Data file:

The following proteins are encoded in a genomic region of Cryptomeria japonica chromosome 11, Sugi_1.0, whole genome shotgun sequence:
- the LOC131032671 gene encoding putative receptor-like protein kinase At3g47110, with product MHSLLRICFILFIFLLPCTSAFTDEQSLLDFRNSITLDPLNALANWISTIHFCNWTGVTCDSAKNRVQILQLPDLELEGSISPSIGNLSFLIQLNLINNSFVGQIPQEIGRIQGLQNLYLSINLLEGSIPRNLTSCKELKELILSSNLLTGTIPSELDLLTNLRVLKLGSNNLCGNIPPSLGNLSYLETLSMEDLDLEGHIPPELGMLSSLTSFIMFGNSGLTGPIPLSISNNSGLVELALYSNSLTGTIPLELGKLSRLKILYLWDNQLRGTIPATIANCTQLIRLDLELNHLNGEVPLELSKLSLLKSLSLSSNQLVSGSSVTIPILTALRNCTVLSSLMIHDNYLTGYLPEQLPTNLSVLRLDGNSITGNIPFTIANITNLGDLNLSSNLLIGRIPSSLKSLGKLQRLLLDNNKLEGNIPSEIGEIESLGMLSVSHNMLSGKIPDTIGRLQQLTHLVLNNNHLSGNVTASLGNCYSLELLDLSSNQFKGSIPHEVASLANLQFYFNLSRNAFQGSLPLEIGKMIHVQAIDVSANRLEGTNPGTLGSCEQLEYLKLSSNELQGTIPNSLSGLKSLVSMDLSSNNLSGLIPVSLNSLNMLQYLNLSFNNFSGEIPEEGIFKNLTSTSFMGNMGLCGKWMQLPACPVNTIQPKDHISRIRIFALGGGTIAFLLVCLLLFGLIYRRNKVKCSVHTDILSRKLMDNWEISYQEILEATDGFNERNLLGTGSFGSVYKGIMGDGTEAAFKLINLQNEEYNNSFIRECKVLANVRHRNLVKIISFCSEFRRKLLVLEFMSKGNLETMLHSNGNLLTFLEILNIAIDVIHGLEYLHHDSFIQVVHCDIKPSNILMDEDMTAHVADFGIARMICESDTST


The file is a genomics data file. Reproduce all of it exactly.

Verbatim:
The following proteins are encoded in a genomic region of Cryptomeria japonica chromosome 11, Sugi_1.0, whole genome shotgun sequence:
- the LOC131032671 gene encoding putative receptor-like protein kinase At3g47110, with product MHSLLRICFILFIFLLPCTSAFTDEQSLLDFRNSITLDPLNALANWISTIHFCNWTGVTCDSAKNRVQILQLPDLELEGSISPSIGNLSFLIQLNLINNSFVGQIPQEIGRIQGLQNLYLSINLLEGSIPRNLTSCKELKELILSSNLLTGTIPSELDLLTNLRVLKLGSNNLCGNIPPSLGNLSYLETLSMEDLDLEGHIPPELGMLSSLTSFIMFGNSGLTGPIPLSISNNSGLVELALYSNSLTGTIPLELGKLSRLKILYLWDNQLRGTIPATIANCTQLIRLDLELNHLNGEVPLELSKLSLLKSLSLSSNQLVSGSSVTIPILTALRNCTVLSSLMIHDNYLTGYLPEQLPTNLSVLRLDGNSITGNIPFTIANITNLGDLNLSSNLLIGRIPSSLKSLGKLQRLLLDNNKLEGNIPSEIGEIESLGMLSVSHNMLSGKIPDTIGRLQQLTHLVLNNNHLSGNVTASLGNCYSLELLDLSSNQFKGSIPHEVASLANLQFYFNLSRNAFQGSLPLEIGKMIHVQAIDVSANRLEGTNPGTLGSCEQLEYLKLSSNELQGTIPNSLSGLKSLVSMDLSSNNLSGLIPVSLNSLNMLQYLNLSFNNFSGEIPEEGIFKNLTSTSFMGNMGLCGKWMQLPACPVNTIQPKDHISRIRIFALGGGTIAFLLVCLLLFGLIYRRNKVKCSVHTDILSRKLMDNWEISYQEILEATDGFNERNLLGTGSFGSVYKGIMGDGTEAAFKLINLQNEEYNNSFIRECKVLANVRHRNLVKIISFCSEFRRKLLVLEFMSKGNLETMLHSNGNLLTFLEILNIAIDVIHGLEYLHHDSFIQVVHCDIKPSNILMDEDMTAHVADFGIARMICESDTST